Figure 5 - Output of the Docker ps command for checking status of the oracle-db-12c container

Figure 5 – Output of the Docker ps command for checking status of the oracle-db-12c container

4. Oracle Database Setup for Liferay

We are almost there! Now that our Oracle Database container is up, we need:

  1. Check the block size which should be 8KByte, as requested by Liferay;
  2. Check the character set which should be AL32UTF8, as requested by Liferay;
  3. Creating tablespaces for Liferay data;
  4. User creation and grant assignment

All database operations will be performed via SQLPlus after connecting to the container. The default password to connect to the database with sys user is Oradoc_db1.

The following command executes the SQLPlus on the container.

The figure below shows the size of the block size.

Figure 6 - Check Oracle Block Size

Figure 6 – Check Oracle Block Size

The figure below shows the character set which in this case is correctly configured with AL32UTF8.

Figure 7 – Check character set MUST be AL32UTF8

At this point we proceed with the creation of the tablespaces, one for the data and one for the temporary data. Usually in the development environment, for each Liferay project I prefer to create ad hoc tablespaces and avoid using the default USERS and TEMP tablespaces in order to make database management easier, especially when we have multiple Liferay projects.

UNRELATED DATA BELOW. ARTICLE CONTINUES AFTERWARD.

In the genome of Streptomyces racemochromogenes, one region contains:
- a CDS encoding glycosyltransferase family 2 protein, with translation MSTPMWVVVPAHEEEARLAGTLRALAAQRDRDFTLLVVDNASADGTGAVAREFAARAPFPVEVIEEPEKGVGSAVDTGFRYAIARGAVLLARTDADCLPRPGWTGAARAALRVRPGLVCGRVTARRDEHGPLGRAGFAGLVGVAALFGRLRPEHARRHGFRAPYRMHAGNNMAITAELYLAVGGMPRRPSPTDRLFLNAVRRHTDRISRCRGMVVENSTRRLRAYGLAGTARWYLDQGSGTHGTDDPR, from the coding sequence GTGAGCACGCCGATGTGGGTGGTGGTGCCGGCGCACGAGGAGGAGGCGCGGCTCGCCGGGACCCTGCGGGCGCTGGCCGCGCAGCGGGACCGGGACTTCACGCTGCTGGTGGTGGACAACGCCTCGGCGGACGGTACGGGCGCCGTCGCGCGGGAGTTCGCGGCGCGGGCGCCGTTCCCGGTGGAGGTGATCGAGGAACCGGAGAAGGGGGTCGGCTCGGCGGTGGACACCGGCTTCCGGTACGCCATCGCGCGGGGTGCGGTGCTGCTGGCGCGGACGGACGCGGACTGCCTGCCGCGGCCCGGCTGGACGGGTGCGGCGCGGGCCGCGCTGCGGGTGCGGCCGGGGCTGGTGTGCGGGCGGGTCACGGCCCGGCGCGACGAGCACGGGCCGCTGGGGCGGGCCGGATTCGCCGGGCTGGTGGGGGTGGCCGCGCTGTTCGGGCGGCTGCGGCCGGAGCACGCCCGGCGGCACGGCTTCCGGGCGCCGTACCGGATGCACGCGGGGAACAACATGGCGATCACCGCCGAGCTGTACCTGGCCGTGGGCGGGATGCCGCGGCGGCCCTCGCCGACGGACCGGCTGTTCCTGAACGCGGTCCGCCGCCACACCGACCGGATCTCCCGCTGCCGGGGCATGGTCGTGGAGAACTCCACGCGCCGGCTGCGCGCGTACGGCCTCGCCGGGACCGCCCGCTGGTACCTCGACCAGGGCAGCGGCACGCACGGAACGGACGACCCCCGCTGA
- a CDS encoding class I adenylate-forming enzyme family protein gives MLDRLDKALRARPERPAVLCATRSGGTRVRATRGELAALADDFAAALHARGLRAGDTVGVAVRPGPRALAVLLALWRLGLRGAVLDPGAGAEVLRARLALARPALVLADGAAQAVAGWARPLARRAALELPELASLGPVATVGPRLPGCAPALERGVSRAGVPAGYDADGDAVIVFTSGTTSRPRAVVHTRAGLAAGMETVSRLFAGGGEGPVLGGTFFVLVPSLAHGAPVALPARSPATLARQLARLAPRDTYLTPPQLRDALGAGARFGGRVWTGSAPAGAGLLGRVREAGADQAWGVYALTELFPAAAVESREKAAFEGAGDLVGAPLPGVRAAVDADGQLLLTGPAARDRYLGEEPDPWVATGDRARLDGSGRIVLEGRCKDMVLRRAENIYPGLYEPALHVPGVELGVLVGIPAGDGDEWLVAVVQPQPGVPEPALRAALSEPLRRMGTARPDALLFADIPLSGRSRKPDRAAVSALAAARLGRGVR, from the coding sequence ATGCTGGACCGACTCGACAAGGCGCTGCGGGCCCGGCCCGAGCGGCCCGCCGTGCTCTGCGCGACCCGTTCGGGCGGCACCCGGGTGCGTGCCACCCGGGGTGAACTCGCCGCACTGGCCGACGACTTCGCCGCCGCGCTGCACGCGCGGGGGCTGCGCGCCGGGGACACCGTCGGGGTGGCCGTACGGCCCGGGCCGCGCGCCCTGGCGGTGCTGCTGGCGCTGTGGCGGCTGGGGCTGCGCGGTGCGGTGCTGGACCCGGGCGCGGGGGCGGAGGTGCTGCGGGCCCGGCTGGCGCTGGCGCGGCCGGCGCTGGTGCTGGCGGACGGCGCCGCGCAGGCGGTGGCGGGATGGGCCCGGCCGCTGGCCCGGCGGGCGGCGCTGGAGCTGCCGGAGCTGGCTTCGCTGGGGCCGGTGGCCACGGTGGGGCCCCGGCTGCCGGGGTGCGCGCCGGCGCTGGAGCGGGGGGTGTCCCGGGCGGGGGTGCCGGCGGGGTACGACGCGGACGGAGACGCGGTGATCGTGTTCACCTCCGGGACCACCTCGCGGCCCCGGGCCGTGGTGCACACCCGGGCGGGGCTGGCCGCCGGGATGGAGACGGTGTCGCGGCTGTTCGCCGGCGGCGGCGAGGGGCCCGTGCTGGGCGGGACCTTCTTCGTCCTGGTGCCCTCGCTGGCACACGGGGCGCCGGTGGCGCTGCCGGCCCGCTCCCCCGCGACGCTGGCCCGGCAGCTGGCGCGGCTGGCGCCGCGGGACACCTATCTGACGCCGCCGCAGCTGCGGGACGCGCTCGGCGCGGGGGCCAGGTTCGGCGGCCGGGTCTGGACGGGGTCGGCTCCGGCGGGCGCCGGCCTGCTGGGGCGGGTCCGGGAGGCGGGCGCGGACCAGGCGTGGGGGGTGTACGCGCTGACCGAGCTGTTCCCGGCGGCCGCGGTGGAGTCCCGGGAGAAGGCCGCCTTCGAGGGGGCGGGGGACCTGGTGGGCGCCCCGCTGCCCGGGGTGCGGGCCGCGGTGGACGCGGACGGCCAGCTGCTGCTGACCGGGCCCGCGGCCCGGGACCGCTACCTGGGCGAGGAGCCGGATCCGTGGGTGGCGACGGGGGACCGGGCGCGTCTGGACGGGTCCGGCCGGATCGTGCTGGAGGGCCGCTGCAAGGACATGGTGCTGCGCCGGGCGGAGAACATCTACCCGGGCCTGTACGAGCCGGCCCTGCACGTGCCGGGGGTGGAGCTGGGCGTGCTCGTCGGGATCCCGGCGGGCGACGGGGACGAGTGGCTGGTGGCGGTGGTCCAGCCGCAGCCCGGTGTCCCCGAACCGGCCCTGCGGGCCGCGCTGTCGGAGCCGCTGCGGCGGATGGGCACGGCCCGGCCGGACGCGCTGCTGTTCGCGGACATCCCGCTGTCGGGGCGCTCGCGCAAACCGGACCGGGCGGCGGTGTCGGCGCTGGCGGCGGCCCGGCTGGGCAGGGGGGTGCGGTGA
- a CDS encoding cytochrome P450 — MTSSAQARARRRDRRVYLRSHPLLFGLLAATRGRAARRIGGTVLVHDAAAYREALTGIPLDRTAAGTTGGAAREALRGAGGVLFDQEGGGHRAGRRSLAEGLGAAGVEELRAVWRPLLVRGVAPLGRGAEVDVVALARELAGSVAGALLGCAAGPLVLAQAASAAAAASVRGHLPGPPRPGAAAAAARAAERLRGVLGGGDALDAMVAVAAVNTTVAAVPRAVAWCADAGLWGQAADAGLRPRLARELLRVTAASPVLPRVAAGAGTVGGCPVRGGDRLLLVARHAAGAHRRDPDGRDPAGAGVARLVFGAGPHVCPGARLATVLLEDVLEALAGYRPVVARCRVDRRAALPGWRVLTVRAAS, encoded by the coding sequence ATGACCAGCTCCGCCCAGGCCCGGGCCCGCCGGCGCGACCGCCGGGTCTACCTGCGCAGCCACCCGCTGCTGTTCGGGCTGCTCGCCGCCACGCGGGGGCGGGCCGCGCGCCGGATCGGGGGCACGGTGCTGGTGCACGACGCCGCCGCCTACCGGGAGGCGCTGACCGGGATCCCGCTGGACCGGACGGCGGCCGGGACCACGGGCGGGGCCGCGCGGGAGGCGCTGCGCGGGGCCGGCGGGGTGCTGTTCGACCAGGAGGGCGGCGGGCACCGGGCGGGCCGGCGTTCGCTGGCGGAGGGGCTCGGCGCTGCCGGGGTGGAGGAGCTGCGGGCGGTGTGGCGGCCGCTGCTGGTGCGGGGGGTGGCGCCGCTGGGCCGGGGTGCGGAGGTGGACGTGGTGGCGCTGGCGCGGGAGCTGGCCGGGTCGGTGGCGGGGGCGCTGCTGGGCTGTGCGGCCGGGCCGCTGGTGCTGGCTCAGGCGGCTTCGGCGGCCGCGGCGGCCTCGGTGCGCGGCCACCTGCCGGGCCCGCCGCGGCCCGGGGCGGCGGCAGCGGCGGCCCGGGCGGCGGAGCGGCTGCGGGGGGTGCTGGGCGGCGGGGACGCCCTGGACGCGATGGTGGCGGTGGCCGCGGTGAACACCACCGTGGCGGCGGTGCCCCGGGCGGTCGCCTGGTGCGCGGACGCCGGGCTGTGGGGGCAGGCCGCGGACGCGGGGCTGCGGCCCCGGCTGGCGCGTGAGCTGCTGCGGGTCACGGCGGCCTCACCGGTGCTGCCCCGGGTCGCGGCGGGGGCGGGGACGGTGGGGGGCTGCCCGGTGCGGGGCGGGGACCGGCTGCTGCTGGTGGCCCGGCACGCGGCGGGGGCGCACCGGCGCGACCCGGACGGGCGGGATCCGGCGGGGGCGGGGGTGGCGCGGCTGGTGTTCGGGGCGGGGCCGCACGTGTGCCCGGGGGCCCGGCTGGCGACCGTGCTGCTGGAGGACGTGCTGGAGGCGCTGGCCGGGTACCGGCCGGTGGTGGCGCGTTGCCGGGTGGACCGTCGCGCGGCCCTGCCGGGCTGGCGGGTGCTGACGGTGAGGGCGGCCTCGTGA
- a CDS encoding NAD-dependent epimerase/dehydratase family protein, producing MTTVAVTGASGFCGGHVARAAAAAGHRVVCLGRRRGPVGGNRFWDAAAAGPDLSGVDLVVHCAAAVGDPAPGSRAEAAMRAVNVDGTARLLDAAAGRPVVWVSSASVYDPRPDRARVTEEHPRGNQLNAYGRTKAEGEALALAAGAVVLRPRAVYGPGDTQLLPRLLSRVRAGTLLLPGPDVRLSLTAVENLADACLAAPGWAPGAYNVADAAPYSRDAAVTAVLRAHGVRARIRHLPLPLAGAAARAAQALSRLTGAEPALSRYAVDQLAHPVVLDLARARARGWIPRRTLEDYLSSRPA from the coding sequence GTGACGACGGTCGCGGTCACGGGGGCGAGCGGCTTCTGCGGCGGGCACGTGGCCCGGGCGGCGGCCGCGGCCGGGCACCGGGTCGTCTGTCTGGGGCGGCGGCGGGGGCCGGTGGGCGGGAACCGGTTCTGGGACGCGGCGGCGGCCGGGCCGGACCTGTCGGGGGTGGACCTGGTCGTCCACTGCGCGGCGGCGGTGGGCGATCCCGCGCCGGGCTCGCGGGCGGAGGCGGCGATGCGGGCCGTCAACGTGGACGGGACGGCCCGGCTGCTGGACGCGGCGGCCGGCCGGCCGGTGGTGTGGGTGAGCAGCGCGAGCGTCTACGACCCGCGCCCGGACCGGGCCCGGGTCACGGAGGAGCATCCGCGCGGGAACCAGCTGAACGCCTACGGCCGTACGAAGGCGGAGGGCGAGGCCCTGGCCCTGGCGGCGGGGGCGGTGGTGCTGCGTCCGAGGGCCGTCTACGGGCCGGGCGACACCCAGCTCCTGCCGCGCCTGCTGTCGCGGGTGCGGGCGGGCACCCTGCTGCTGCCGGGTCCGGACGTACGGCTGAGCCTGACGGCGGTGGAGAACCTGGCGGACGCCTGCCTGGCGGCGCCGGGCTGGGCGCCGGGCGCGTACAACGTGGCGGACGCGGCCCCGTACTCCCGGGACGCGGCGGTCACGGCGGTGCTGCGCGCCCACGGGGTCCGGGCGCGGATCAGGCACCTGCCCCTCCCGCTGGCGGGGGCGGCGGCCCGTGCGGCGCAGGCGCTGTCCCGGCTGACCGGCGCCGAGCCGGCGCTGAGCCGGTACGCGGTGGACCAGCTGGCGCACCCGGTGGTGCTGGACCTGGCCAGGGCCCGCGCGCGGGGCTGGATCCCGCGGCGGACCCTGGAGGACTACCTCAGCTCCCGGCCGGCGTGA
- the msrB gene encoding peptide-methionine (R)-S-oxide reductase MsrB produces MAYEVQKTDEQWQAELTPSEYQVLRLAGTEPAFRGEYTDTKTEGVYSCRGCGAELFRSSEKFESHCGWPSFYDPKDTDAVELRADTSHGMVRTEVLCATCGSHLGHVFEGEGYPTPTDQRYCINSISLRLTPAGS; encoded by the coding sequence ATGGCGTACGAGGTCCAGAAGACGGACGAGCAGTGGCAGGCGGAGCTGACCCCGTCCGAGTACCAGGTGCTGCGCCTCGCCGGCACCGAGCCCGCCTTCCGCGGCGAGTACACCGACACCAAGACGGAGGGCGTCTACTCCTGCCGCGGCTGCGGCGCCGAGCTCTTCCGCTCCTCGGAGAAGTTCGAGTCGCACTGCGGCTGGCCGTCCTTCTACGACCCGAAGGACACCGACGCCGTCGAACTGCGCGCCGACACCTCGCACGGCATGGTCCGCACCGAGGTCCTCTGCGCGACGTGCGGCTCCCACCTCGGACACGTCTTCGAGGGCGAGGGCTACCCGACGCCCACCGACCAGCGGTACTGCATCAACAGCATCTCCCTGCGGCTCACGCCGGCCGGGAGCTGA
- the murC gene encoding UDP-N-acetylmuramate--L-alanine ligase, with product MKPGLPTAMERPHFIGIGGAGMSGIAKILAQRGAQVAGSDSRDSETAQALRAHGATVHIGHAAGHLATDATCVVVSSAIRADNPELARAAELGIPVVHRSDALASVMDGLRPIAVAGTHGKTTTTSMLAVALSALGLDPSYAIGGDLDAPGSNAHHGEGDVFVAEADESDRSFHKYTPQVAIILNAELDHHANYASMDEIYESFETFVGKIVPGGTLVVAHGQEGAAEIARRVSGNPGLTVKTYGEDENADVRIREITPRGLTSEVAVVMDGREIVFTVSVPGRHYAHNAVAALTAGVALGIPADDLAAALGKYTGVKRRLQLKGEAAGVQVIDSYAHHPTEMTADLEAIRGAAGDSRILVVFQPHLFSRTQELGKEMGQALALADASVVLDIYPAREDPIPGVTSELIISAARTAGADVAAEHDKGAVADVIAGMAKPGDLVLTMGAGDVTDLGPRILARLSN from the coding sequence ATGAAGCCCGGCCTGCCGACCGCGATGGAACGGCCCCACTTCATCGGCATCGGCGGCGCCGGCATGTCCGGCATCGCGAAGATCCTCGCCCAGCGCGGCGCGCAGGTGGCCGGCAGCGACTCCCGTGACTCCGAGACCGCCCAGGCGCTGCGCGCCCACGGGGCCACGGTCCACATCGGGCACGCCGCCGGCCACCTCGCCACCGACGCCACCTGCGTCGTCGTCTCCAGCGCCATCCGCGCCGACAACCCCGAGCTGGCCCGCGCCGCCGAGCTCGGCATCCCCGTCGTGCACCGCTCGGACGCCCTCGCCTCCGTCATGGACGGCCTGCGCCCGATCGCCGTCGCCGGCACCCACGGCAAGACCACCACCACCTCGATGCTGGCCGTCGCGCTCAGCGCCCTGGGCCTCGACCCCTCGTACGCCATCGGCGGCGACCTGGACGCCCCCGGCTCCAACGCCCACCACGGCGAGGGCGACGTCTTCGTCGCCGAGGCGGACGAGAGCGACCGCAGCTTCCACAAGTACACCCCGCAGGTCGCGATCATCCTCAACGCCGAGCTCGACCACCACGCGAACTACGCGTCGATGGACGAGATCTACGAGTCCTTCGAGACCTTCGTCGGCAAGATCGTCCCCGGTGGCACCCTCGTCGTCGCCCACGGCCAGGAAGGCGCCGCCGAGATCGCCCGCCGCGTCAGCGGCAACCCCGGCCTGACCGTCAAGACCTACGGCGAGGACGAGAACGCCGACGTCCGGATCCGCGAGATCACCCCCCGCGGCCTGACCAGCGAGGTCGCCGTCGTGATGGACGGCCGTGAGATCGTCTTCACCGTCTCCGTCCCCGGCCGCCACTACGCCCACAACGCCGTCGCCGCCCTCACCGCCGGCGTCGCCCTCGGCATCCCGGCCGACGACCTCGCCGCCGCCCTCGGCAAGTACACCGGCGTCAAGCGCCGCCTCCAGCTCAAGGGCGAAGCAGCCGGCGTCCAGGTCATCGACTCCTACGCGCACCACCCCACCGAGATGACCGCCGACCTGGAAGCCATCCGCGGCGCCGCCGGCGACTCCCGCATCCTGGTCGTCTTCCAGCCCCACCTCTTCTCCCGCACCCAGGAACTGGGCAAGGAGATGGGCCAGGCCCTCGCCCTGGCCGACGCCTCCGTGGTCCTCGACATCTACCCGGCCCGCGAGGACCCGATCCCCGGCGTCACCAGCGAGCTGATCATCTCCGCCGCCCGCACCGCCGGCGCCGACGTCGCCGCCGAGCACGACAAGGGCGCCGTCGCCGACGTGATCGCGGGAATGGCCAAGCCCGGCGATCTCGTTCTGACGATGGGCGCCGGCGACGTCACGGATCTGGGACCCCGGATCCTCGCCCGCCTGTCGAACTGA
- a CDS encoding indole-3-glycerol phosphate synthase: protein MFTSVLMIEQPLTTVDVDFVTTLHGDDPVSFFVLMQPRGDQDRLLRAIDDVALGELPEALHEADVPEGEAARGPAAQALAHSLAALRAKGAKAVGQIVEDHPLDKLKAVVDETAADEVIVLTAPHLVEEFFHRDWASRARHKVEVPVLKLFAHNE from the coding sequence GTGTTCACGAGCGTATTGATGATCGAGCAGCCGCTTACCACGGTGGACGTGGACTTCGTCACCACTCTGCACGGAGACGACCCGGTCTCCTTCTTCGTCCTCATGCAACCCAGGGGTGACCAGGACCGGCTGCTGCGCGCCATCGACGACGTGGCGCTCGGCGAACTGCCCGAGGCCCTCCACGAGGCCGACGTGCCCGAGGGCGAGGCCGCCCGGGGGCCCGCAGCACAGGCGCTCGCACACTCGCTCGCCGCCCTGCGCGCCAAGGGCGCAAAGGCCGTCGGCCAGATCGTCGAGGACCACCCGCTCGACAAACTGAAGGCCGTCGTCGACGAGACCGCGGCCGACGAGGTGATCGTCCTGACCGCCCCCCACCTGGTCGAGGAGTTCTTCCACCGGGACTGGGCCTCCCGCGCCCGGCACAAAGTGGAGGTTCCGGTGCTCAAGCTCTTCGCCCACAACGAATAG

Exact recommended size for tablespaces cannot be given because every deployment is different and might be used in various scenarios. Here are a few best practices:

  • Do not start with too large initial size, becuase it can waste space.
  • Do not allow individual data files grow large (beyond 8-10Gb) – it is impractical from a maintenance point of view. Rather add multiple data files (with 8-10Gb maximal size each) instead.
  • Use a single block-size (8K) for the whole DB to avoid buffer pool management pitfalls for non-standard tablespaces (whose block size is different from DB_BLOCK_SIZE).

As a last step we have to create user and assign him the correct grants.

At this point we are in a position to perform a connection test to the new scheme using a tool such as Oracle SQLDeveloper. The following figures show the configuration of the database connection, the view of the Liferay tables and the status of the tablespaces created for Liferay.

The parameters to connect to the new Liferay scheme are:

  • Username/password: liferay_myproject/liferay_myproject
  • Hostname: localhost
  • Service Name: ORALFRPDB.oracledb.liferay.local


Figure 8 - Configuring connection to the Oracle database via SQL Developer

Figure 8 – Configuring connection to the Oracle database via SQL Developer


Figure 9 - View Liferay Tables

Figure 9 – View Liferay Tables


Figure 10 - Overview on the status of the Oracle Database

Figure 10 – Overview on the status of the Oracle Database

Now we can connect our Liferay instance to the Oracle database we have just configured 😉

The figure below also shows the status of the Docker Liferay container that uses the Oracle Database instance that we configured during this article.

Figure 11 - Status of the docker container Liferay and Oracle

Figure 11 – Status of the docker container Liferay and Oracle


In this article I wanted to show you how I usually configure my development environment when I need to have an Oracle Database to be later connected to Liferay.

As you have seen, using Docker makes this all very simple and fast.

Do not hesitate to contact me with any questions and I hope this article has been helpful.

2 Condivisioni

Antonio Musarra

I began my journey into the world of computing from an Olivetti M24 PC (http://it.wikipedia.org/wiki/Olivetti_M24) bought by my father for his work. Day after day, quickly taking control until … Now doing business consulting for projects in the enterprise application development using web-oriented technologies such as J2EE, Web Services, ESB, TIBCO, PHP.